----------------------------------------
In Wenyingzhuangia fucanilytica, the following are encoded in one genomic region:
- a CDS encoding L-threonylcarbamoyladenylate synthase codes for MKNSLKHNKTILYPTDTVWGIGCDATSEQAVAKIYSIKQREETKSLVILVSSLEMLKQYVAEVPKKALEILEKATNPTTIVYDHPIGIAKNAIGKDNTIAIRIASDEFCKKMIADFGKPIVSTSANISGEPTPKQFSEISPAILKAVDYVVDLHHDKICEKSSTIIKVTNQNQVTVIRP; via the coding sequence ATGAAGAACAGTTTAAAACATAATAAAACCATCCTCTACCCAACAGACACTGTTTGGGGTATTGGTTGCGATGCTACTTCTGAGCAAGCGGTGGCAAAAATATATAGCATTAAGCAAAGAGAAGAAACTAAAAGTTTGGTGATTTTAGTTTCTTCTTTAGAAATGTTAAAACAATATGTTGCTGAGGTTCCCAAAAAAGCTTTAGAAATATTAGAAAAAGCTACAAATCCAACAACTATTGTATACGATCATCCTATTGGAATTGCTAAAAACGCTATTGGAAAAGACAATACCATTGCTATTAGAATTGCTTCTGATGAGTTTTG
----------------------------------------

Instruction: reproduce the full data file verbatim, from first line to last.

In Wenyingzhuangia fucanilytica, the following are encoded in one genomic region:
- a CDS encoding L-threonylcarbamoyladenylate synthase codes for MKNSLKHNKTILYPTDTVWGIGCDATSEQAVAKIYSIKQREETKSLVILVSSLEMLKQYVAEVPKKALEILEKATNPTTIVYDHPIGIAKNAIGKDNTIAIRIASDEFCKKMIADFGKPIVSTSANISGEPTPKQFSEISPAILKAVDYVVDLHHDKICEKSSTIIKVTNQNQVTVIRP; via the coding sequence ATGAAGAACAGTTTAAAACATAATAAAACCATCCTCTACCCAACAGACACTGTTTGGGGTATTGGTTGCGATGCTACTTCTGAGCAAGCGGTGGCAAAAATATATAGCATTAAGCAAAGAGAAGAAACTAAAAGTTTGGTGATTTTAGTTTCTTCTTTAGAAATGTTAAAACAATATGTTGCTGAGGTTCCCAAAAAAGCTTTAGAAATATTAGAAAAAGCTACAAATCCAACAACTATTGTATACGATCATCCTATTGGAATTGCTAAAAACGCTATTGGAAAAGACAATACCATTGCTATTAGAATTGCTTCTGATGAGTTTTG